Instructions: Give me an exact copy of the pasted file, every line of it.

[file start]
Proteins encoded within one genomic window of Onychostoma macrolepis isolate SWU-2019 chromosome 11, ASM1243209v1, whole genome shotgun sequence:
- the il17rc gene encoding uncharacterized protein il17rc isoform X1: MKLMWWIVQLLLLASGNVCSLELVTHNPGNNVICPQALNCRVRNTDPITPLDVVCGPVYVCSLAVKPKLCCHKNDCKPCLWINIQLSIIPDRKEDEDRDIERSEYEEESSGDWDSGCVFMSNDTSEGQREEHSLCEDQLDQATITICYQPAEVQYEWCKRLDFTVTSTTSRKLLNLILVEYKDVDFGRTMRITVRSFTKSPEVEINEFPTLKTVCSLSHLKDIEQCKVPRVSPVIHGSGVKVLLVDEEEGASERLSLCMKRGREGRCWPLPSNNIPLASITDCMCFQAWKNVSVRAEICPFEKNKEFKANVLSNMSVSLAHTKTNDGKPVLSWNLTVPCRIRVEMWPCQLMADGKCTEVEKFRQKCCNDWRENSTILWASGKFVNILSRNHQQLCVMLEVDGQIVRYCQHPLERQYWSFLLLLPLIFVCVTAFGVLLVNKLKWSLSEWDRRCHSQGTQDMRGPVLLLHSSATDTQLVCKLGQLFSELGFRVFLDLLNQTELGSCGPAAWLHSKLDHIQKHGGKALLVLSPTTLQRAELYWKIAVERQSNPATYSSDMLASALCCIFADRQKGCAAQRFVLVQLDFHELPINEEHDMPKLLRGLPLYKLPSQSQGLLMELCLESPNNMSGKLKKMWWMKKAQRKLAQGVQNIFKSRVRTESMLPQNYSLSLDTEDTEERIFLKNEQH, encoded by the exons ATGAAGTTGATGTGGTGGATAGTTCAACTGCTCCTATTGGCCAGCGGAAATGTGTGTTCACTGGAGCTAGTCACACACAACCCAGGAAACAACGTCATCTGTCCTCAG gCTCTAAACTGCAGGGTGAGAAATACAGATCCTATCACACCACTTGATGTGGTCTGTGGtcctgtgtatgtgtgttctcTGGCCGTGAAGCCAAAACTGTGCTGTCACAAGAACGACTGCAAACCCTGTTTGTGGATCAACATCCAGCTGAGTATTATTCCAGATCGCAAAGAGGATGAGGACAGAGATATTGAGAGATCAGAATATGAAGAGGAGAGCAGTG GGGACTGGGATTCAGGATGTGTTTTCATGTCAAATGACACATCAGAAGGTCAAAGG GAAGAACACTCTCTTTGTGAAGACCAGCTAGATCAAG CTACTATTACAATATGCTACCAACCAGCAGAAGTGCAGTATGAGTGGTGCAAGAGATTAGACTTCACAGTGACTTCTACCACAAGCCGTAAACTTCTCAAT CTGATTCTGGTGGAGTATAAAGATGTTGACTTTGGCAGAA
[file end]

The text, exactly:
Proteins encoded within one genomic window of Onychostoma macrolepis isolate SWU-2019 chromosome 11, ASM1243209v1, whole genome shotgun sequence:
- the il17rc gene encoding uncharacterized protein il17rc isoform X1: MKLMWWIVQLLLLASGNVCSLELVTHNPGNNVICPQALNCRVRNTDPITPLDVVCGPVYVCSLAVKPKLCCHKNDCKPCLWINIQLSIIPDRKEDEDRDIERSEYEEESSGDWDSGCVFMSNDTSEGQREEHSLCEDQLDQATITICYQPAEVQYEWCKRLDFTVTSTTSRKLLNLILVEYKDVDFGRTMRITVRSFTKSPEVEINEFPTLKTVCSLSHLKDIEQCKVPRVSPVIHGSGVKVLLVDEEEGASERLSLCMKRGREGRCWPLPSNNIPLASITDCMCFQAWKNVSVRAEICPFEKNKEFKANVLSNMSVSLAHTKTNDGKPVLSWNLTVPCRIRVEMWPCQLMADGKCTEVEKFRQKCCNDWRENSTILWASGKFVNILSRNHQQLCVMLEVDGQIVRYCQHPLERQYWSFLLLLPLIFVCVTAFGVLLVNKLKWSLSEWDRRCHSQGTQDMRGPVLLLHSSATDTQLVCKLGQLFSELGFRVFLDLLNQTELGSCGPAAWLHSKLDHIQKHGGKALLVLSPTTLQRAELYWKIAVERQSNPATYSSDMLASALCCIFADRQKGCAAQRFVLVQLDFHELPINEEHDMPKLLRGLPLYKLPSQSQGLLMELCLESPNNMSGKLKKMWWMKKAQRKLAQGVQNIFKSRVRTESMLPQNYSLSLDTEDTEERIFLKNEQH, encoded by the exons ATGAAGTTGATGTGGTGGATAGTTCAACTGCTCCTATTGGCCAGCGGAAATGTGTGTTCACTGGAGCTAGTCACACACAACCCAGGAAACAACGTCATCTGTCCTCAG gCTCTAAACTGCAGGGTGAGAAATACAGATCCTATCACACCACTTGATGTGGTCTGTGGtcctgtgtatgtgtgttctcTGGCCGTGAAGCCAAAACTGTGCTGTCACAAGAACGACTGCAAACCCTGTTTGTGGATCAACATCCAGCTGAGTATTATTCCAGATCGCAAAGAGGATGAGGACAGAGATATTGAGAGATCAGAATATGAAGAGGAGAGCAGTG GGGACTGGGATTCAGGATGTGTTTTCATGTCAAATGACACATCAGAAGGTCAAAGG GAAGAACACTCTCTTTGTGAAGACCAGCTAGATCAAG CTACTATTACAATATGCTACCAACCAGCAGAAGTGCAGTATGAGTGGTGCAAGAGATTAGACTTCACAGTGACTTCTACCACAAGCCGTAAACTTCTCAAT CTGATTCTGGTGGAGTATAAAGATGTTGACTTTGGCAGAA